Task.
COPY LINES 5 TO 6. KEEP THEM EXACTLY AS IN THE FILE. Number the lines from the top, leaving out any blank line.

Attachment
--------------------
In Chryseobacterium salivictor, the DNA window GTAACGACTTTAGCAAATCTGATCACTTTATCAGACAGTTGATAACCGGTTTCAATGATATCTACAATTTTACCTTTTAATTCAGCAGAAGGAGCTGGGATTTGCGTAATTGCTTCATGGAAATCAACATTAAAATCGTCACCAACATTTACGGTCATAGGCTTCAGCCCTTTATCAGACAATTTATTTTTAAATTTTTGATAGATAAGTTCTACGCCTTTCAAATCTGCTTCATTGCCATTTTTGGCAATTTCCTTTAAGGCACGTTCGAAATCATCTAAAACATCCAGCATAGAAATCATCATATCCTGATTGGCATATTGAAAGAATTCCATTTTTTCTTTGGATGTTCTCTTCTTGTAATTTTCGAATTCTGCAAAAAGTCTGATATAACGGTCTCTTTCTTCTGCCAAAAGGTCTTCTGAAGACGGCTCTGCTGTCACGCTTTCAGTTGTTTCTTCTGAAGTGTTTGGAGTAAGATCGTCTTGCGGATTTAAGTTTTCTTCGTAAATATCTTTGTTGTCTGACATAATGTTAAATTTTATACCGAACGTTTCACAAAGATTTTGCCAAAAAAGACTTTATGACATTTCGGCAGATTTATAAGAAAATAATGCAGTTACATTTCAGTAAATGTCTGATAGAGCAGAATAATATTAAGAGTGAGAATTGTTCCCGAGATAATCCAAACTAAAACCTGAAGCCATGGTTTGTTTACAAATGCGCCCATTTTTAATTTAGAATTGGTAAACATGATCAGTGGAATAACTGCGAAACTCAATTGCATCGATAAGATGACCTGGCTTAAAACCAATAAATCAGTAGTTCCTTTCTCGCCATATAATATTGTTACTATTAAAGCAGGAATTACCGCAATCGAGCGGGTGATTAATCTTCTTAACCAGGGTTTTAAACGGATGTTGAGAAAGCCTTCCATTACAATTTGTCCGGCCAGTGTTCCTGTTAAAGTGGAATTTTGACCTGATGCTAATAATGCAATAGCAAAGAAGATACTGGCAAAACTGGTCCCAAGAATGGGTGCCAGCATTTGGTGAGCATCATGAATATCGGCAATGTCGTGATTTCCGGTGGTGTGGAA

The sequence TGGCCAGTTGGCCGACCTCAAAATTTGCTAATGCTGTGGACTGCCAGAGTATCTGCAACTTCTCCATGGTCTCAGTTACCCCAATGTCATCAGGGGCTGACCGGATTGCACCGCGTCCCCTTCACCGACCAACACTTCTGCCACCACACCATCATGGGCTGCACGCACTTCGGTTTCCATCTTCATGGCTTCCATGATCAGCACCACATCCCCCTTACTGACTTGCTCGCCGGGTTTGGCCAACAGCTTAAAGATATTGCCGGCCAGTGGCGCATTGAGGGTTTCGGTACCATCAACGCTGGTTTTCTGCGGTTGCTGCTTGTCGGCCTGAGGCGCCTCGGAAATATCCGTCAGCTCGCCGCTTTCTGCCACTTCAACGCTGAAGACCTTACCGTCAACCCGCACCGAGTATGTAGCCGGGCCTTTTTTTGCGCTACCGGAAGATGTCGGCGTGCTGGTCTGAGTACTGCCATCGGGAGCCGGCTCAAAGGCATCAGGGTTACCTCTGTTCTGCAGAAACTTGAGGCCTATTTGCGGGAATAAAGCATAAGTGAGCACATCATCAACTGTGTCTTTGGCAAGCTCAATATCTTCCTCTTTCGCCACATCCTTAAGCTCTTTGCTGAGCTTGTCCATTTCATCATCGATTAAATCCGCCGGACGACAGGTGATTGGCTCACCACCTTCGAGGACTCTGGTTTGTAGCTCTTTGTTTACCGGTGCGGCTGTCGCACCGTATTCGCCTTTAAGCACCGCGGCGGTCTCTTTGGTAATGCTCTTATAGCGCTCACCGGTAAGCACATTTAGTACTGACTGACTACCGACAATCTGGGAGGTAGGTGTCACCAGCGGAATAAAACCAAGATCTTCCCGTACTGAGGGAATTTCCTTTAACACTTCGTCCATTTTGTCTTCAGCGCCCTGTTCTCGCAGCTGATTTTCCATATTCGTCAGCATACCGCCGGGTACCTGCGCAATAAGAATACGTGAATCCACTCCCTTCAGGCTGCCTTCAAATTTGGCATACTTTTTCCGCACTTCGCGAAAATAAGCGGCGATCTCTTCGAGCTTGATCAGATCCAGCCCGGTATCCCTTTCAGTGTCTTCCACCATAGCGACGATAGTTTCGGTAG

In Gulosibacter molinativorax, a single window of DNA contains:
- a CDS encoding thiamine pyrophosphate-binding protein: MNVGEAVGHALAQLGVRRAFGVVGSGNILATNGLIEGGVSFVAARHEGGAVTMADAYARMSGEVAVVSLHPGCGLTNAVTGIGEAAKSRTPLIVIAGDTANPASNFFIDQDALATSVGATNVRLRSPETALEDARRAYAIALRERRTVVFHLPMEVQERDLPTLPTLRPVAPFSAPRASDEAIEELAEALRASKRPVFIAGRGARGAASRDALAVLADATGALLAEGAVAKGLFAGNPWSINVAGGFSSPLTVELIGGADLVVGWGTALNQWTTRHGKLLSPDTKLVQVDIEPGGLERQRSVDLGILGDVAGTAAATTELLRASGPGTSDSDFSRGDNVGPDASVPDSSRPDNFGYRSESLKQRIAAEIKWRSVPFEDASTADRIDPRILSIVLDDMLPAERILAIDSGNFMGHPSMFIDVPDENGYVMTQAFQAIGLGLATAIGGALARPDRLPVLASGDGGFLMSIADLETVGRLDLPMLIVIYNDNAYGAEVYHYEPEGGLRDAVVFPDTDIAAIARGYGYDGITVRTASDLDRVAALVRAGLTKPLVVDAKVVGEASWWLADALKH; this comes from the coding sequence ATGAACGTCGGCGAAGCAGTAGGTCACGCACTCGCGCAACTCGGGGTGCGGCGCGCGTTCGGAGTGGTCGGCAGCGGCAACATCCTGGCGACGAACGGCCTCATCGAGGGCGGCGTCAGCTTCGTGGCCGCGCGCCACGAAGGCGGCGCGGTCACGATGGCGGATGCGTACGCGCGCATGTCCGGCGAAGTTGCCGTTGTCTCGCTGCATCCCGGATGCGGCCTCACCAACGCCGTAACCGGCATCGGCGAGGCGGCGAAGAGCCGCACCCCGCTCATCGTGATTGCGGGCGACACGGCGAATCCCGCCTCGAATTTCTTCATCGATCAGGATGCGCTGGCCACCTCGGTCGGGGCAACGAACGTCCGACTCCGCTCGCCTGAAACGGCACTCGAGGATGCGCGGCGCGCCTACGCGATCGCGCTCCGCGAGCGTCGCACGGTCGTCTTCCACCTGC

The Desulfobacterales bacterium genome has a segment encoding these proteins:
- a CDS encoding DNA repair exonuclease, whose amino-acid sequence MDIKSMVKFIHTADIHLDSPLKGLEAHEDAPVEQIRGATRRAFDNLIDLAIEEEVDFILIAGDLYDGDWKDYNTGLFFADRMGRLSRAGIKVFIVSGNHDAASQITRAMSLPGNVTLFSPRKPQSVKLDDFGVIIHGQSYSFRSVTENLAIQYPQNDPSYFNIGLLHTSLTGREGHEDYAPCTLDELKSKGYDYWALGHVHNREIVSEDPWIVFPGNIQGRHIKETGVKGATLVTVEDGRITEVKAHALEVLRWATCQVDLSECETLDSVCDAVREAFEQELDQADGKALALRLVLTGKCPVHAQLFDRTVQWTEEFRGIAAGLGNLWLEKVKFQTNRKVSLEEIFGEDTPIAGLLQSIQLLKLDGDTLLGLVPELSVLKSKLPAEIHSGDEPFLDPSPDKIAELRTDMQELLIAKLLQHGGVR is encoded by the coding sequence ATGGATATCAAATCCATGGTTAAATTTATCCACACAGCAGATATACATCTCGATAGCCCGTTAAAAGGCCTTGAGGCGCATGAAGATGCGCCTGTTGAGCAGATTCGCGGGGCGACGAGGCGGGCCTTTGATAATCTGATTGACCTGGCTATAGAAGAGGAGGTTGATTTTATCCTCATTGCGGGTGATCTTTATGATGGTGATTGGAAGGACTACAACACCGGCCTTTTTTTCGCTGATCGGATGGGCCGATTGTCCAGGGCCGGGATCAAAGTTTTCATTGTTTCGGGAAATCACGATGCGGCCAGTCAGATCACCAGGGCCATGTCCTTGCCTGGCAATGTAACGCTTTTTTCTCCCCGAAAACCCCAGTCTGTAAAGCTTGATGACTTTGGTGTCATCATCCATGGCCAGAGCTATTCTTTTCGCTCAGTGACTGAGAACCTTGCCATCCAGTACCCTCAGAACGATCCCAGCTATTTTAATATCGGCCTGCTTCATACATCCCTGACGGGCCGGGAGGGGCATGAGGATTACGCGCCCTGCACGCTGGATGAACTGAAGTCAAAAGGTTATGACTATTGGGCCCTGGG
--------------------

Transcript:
The Desulfobacterales bacterium genome has a segment encoding these proteins:
- a CDS encoding DNA repair exonuclease, whose amino-acid sequence MDIKSMVKFIHTADIHLDSPLKGLEAHEDAPVEQIRGATRRAFDNLIDLAIEEEVDFILIAGDLYDGDWKDYNTGLFFADRMGRLSRAGIKVFIVSGNHDAASQITRAMSLPGNVTLFSPRKPQSVKLDDFGVIIHGQSYSFRSVTENLAIQYPQNDPSYFNIGLLHTSLTGREGHEDYAPCTLDELKSKGYDYWALGHVHNREIVSEDPWIVFPGNIQGRHIKETGVKGATLVTVEDGRITEVKAHALEVLRWATCQVDLSECETLDSVCDAVREAFEQELDQADGKALALRLVLTGKCPVHAQLFDRTVQWTEEFRGIAAGLGNLWLEKVKFQTNRKVSLEEIFGEDTPIAGLLQSIQLLKLDGDTLLGLVPELSVLKSKLPAEIHSGDEPFLDPSPDKIAELRTDMQELLIAKLLQHGGVR is encoded by the coding sequence ATGGATATCAAATCCATGGTTAAATTTATCCACACAGCAGATATACATCTCGATAGCCCGTTAAAAGGCCTTGAGGCGCATGAAGATGCGCCTGTTGAGCAGATTCGCGGGGCGACGAGGCGGGCCTTTGATAATCTGATTGACCTGGCTATAGAAGAGGAGGTTGATTTTATCCTCATTGCGGGTGATCTTTATGATGGTGATTGGAAGGACTACAACACCGGCCTTTTTTTCGCTGATCGGATGGGCCGATTGTCCAGGGCCGGGATCAAAGTTTTCATTGTTTCGGGAAATCACGATGCGGCCAGTCAGATCACCAGGGCCATGTCCTTGCCTGGCAATGTAACGCTTTTTTCTCCCCGAAAACCCCAGTCTGTAAAGCTTGATGACTTTGGTGTCATCATCCATGGCCAGAGCTATTCTTTTCGCTCAGTGACTGAGAACCTTGCCATCCAGTACCCTCAGAACGATCCCAGCTATTTTAATATCGGCCTGCTTCATACATCCCTGACGGGCCGGGAGGGGCATGAGGATTACGCGCCCTGCACGCTGGATGAACTGAAGTCAAAAGGTTATGACTATTGGGCCCTGGG